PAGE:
ANCIENT HISTORY possesses a charm which modern annals cannot rival; there is a sun-tinted mist of romance enveloping the remote past which flatters, like a wondrous mirage, and conjures, like a genie of youthful imagination, our conceptions of glorious things long since departed. Like a beautiful dream, antiquity looms up before our vision with its walled cities, castellated battlements, glittering minarets, frowning donjons, ponderous draw-bridges and armored knights, while tilting tournaments and furious engagements, with lance and rushing horse, are re-enacted for some fair lady's hand before our enraptured retrospective view. Appreciating this loving memory of the olden days, of the golden and heroic past, of the chivalry which may be dormant, but is ever present in the hearts of every one, ready to respond on the instant to patriotic call, I have herein attempted to gratify this affection and to rejuvenate an impulse which brings the world into more perfect rapport, by telling some of the stories that have never failed to quicken ambition, to excite emulation, to exalt daring energy, since their first narration. Novel reading has not yet done its worst, for, like a cancerous growth, it plants its deadly roots into the very soul, and the knife can therefore only check for a time its frightful ravages. The only remedy lies in a substitution of wholesome but no less attractive literature, or in a sanitation which will give immunity to those not yet affected by the taint, and reclaim such as may still be susceptible to more elevating influences. History is the only effective remedy that can be offered for this immeasurable evil, and I appeal to mothers and fathers, as well as to humanity in general, to give their example and efforts towards inducing an acceptance of this corrective, which, while serving to overcome pernicious habit, fills the mind with ineffaceable delights and ines-timable benefits.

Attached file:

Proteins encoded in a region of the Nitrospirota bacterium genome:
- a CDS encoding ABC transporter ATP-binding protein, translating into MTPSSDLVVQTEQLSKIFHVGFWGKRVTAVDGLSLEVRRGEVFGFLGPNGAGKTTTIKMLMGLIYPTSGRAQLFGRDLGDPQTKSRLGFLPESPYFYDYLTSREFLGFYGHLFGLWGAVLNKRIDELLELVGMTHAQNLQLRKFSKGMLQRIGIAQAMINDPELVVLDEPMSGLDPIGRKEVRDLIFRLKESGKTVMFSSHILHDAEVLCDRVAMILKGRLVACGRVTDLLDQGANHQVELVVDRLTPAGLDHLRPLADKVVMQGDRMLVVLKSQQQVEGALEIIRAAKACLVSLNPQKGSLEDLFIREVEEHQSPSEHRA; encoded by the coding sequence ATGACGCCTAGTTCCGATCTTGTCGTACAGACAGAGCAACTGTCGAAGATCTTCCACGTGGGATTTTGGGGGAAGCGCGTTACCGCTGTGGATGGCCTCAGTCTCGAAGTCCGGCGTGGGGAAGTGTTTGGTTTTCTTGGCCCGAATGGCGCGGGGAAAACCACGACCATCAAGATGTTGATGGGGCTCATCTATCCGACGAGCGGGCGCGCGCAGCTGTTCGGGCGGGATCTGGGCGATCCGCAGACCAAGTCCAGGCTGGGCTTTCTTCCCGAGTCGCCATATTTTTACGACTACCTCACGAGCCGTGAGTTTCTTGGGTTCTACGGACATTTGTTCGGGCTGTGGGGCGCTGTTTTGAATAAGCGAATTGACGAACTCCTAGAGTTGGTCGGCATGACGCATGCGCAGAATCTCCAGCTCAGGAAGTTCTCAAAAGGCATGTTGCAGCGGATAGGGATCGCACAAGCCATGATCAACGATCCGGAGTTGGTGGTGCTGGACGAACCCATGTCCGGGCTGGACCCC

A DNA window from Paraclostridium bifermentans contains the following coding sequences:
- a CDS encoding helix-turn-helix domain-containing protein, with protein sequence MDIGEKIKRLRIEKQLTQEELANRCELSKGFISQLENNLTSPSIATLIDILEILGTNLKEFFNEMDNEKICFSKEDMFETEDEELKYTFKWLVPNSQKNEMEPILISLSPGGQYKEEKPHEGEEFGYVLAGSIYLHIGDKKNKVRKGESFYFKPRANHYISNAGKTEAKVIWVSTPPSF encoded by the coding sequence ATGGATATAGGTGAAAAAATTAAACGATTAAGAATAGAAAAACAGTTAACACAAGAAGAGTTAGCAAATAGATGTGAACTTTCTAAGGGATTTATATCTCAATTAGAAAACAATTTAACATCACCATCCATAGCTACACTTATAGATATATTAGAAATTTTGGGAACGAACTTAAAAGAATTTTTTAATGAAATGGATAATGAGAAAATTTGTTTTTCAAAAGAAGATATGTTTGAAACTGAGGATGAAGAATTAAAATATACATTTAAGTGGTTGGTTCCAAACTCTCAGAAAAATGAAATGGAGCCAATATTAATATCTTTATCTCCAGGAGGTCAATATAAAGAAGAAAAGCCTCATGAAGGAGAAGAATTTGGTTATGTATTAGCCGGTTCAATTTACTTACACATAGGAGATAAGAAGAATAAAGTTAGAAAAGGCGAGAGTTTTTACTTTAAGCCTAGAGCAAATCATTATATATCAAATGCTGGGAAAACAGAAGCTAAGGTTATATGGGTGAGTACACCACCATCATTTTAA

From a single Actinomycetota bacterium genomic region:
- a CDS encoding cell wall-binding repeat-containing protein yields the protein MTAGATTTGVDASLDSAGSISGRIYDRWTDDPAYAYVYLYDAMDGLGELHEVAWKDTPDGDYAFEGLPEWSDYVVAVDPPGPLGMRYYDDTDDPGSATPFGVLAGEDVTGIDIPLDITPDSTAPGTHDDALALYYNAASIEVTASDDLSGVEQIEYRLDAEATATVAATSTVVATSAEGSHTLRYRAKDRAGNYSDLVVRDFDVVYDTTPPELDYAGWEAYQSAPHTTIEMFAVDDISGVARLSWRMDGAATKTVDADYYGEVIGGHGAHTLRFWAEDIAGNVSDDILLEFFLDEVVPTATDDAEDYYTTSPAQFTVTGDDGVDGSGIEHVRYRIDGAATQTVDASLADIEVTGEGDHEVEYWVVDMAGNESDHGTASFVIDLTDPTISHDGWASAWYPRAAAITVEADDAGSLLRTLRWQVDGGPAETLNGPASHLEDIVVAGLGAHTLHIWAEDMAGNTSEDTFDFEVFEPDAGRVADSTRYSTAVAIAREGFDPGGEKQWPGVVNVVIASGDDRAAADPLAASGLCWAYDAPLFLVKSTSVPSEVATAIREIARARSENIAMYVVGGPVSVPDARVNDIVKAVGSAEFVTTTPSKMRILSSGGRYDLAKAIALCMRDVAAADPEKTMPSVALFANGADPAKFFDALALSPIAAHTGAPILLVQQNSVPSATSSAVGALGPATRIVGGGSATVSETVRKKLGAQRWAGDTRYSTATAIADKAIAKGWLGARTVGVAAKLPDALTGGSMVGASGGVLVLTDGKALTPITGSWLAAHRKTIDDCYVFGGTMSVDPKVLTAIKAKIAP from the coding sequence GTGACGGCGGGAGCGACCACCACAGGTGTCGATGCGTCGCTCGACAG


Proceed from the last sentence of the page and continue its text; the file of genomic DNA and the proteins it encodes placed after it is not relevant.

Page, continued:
This book has been prepared with the hope that it may prove a blessing in many ways; that it may inspire in every reader an unappeasable love for history; that it may diffuse both pleasure and knowledge in the family circle; that it may be helpful in teaching the value of good books; and above all, that it may be an aid to the perpetuation of honors won by heroes of discovery who have planted the cross of civilization among all the wild tribes of the world. To this end, and to create a fresh interest in a subject of such extreme importance, I have introduced herein histories of the most fearless navigators, the most intrepid explorers, and the most valorous adventurers in virgin fields, of which the annals of two thousand years afford any account. And in so doing I have been careful to observe the advantage to humanity that each career has bequeathed, and left the lesson and moral easily to be learned therefrom.
Thus I have aspired to an attempt to invest my subject with an interest that attaches to stories of extraordinary heroism, such as pictures the glories of a fadeless past to make the world emulous of proud examples. About books of this character there is an atmosphere at once inspirational and mind-invigorating, that kills the miasmatic influence which novels exhale, and which gives nourishment to laudable ambition towards the attainment of substantial, practical, and beneficent knowledge.
If my efforts in this direction prove successful I shall have obtained a reward, for the time and energies devoted to the preparation of this book, far beyond that which financial profit can bestow, and my chief aim will be accordingly accomplished.